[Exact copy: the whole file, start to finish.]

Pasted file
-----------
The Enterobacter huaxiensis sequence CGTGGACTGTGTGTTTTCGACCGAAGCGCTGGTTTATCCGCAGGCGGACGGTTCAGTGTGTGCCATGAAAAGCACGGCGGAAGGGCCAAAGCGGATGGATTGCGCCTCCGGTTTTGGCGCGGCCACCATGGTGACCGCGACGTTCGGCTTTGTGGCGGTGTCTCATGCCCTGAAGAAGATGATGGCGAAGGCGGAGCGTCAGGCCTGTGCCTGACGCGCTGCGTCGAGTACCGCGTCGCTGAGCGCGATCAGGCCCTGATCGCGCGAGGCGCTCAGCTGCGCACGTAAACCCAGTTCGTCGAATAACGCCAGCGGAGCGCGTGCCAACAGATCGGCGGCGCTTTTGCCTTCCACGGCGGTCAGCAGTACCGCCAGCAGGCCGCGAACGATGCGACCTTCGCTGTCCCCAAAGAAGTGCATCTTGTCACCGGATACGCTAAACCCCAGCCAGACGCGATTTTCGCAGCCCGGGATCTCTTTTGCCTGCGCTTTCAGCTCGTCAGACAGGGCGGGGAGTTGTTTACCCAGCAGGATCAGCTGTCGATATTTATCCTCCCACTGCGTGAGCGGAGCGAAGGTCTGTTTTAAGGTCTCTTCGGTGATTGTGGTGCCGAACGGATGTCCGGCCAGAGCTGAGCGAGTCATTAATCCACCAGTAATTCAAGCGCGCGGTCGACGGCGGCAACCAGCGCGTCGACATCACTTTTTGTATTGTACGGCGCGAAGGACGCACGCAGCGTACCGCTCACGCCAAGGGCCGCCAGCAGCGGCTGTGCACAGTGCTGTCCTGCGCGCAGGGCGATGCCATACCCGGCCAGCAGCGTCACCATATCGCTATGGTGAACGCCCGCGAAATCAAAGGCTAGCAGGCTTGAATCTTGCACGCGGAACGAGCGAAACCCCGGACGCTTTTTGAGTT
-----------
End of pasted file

The Enterobacter huaxiensis sequence CGTGGACTGTGTGTTTTCGACCGAAGCGCTGGTTTATCCGCAGGCGGACGGTTCAGTGTGTGCCATGAAAAGCACGGCGGAAGGGCCAAAGCGGATGGATTGCGCCTCCGGTTTTGGCGCGGCCACCATGGTGACCGCGACGTTCGGCTTTGTGGCGGTGTCTCATGCCCTGAAGAAGATGATGGCGAAGGCGGAGCGTCAGGCCTGTGCCTGACGCGCTGCGTCGAGTACCGCGTCGCTGAGCGCGATCAGGCCCTGATCGCGCGAGGCGCTCAGCTGCGCACGTAAACCCAGTTCGTCGAATAACGCCAGCGGAGCGCGTGCCAACAGATCGGCGGCGCTTTTGCCTTCCACGGCGGTCAGCAGTACCGCCAGCAGGCCGCGAACGATGCGACCTTCGCTGTCCCCAAAGAAGTGCATCTTGTCACCGGATACGCTAAACCCCAGCCAGACGCGATTTTCGCAGCCCGGGATCTCTTTTGCCTGCGCTTTCAGCTCGTCAGACAGGGCGGGGAGTTGTTTACCCAGCAGGATCAGCTGTCGATATTTATCCTCCCACTGCGTGAGCGGAGCGAAGGTCTGTTTTAAGGTCTCTTCGGTGATTGTGGTGCCGAACGGATGTCCGGCCAGAGCTGAGCGAGTCATTAATCCACCAGTAATTCAAGCGCGCGGTCGACGGCGGCAACCAGCGCGTCGACATCACTTTTTGTATTGTACGGCGCGAAGGACGCACGCAGCGTACCGCTCACGCCAAGGGCCGCCAGCAGCGGCTGTGCACAGTGCTGTCCTGCGCGCAGGGCGATGCCATACCCGGCCAGCAGCGTCACCATATCGCTATGGTGAACGCCCGCGAAATCAAAGGCTAGCAGGCTTGAATCTTGCACGCGGAACGAGCGAAACCCCGGACGCTTTTTGAGTT